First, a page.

Off for the Sweet Hereafter

(Critical Survey of Contemporary Fiction)

Raeford Benton Lynch is a young man of very little distinction. Except for his ungainly appearance (“God, you’re ugly!” is the way one character describes him), there is nothing to set him apart from the other residents of tiny Neely, North Carolina. The underachieving son of an underachieving father and a gluttonous mother (“the fat Jeeter,” as opposed to her sister, “the bald Jeeter”), Benton Lynch has reached adulthood having seldom left his parents’ trailer.

Benton’s life changes when he meets Mr. Overhill, a candy corn addict who makes his living by relocating corpses whose graves lie in condemned areas. Mr. Overhill hires Benton at once, and, together with four other professional ghouls, they travel all over the South in Mr. Overhill’s pickup truck. One day, while digging up graves in a town called Harricanes, Benton meets Jane Elizabeth Firesheets, and it is lust at first sight. After a stormy and highly physical love affair, which includes lovemaking sessions in the Firesheets barn, Jane Elizabeth dumps Benton for another man; in retaliation, Benton turns to a life of crime.

Impressed by his valor, Jane Elizabeth rejoins Benton, and their sometimes violent and always glamourless crime spree through the convenience and small grocery stores of the South provides the main plot of the novel. The real charm of the book, however, lies not in its story, but in its style. The homespun narrator relies on repetition, digression, and oddball asides in evoking the passions, the torpor, and the dark humor of the rural South. Readers of T.R. Pearson’s first novel, A SHORT HISTORY OF A SMALL PLACE, will not be disappointed by this second offering.

Off for the Sweet Hereafter

(Literary Masterpieces, Volume 9)

T. R. Pearson scored a great success with his first novel, A Short History of a Small Place (1985), which was hailed as nothing short of a comic masterpiece by both regional and national reviewers. The book generated good feelings through its use of a rustic Southern background, its agreeably idiosyncratic (not to say loony) small-town characters, and the author’s very distinctive narrative voice, which approximated, in its discursive, repetitive, understated manner, the oral tradition so often associated with the Southern speaker.

Pearson’s second novel, Off for the Sweet Hereafter, follows close on the heels of A Short History of a Small Place, and, like its predecessor, it is set primarily in and around the small town of Neely, North Carolina, located geographically somewhere in the middle of the state but imaginatively in some strange combination of Lubberland and Mayberry.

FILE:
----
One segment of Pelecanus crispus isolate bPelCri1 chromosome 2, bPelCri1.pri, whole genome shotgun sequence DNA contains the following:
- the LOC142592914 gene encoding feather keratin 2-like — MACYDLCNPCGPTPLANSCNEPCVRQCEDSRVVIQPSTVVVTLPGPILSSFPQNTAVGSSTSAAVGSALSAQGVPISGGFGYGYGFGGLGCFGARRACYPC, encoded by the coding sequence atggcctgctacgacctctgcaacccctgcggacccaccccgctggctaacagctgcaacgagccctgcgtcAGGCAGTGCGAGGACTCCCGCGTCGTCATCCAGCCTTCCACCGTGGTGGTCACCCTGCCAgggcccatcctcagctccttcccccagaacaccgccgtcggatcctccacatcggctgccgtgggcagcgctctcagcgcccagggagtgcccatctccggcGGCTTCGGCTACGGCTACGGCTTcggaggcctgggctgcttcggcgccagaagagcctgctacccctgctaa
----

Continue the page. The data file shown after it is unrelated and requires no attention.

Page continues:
The main narrative line of Off for the Sweet Hereafter is concerned with Raeford Benton Lynch and his bumbling descent into a life of crime, but this story is embedded in the much larger picture Pearson draws of family and community and Benton Lynch’s place in both. In order to prepare the reader to understand and appreciate Benton Lynch’s fate, Pearson must first explain, in great, meandering detail, just who the Lynches are. He does this by describing, in the first fifty pages of the novel, the discovery of a Mrs. Throckmorton in her upstairs bedroom. Mrs. Throckmorton is known locally as the “bald Jeeter” (her maiden name) because she wears a wig. This designation also distinguishes her from her sister, known as the “fat Jeeter,” who is married to Raeford Lynch, a “chickenhouse” Lynch because he is of the branch of the family that raises chickens. Raeford Lynch and his wife, the “fat Jeeter,” are the parents of Benton Lynch, who slowly takes his place as the book’s protagonist.

In one sense, Mrs. Throckmorton’s death (a natural death—she has passed away in bed) has nothing to do with the rest of the story. (There is very much a shaggy-dog element to the entire novel.) It does, however, introduce the theme of death which runs throughout the book. For what is basically a comic story, Off for the Sweet Hereafter (as its title indicates) is obsessively concerned with the act and aftermath of dying. For example, following the “bald Jeeter” Throckmorton’s death and funeral, her nephew, Benton Lynch, joins up with a Mr. C. E. Overhill, who makes him a member of a grave-digging crew and takes him into Tennessee to excavate a number of family cemeteries which are destined to be flooded by a new dam. In this section of the book (by far the most admirably sustained and often brilliant of the many set pieces which make up the novel), Benton (and the reader) are introduced to the practical art of grave reclamation: how to distinguish decomposed bodies from dirt, for example. This trek into the backwoods is replete with the standard Southern grotesques and degenerates and psychopaths who always inhabit this region in the popular mind, and it is also here that Benton Lynch meets Jane Elizabeth Firesheets, the highly sexed, hot-blooded country girl who is the immediate cause of his tragedy.

Jane Elizabeth Firesheets introduces Benton Lynch to the mysteries and glories of sexual experimentation. Because of her he abandons his grave-digging job. Later, when she takes up with another boy, Benton turns to thievery. Roaming the countryside, he begins a series of robberies of small country stores, always asking his victim, “Do you know who I am?” and threatening to shoot him in the testicles if he resists or hesitates. He then...

(The entire section is 1516 words.)


(Literary Masterpieces, Volume 9)

Booklist. LXXXII, June 15, 1986, p. 1499.

Chicago Tribune. June 8, 1986, XIV, p. 36.

Kirkus Reviews. LIV, April 1, 1986, p. 497.

Library Journal. CXI, June 1, 1986, p. 141.

Los Angeles Times Book Review. June 15, 1986, p. 1.

The New York Times Book Review. XCI, June 15, 1986, p. 9.

Publishers Weekly. CCXXIX, April 25, 1986, p. 65.

Time. CXXVIII, July 14, 1986, p. 64.

Washington Post Book World. XVI, June 15, 1986, p. 3.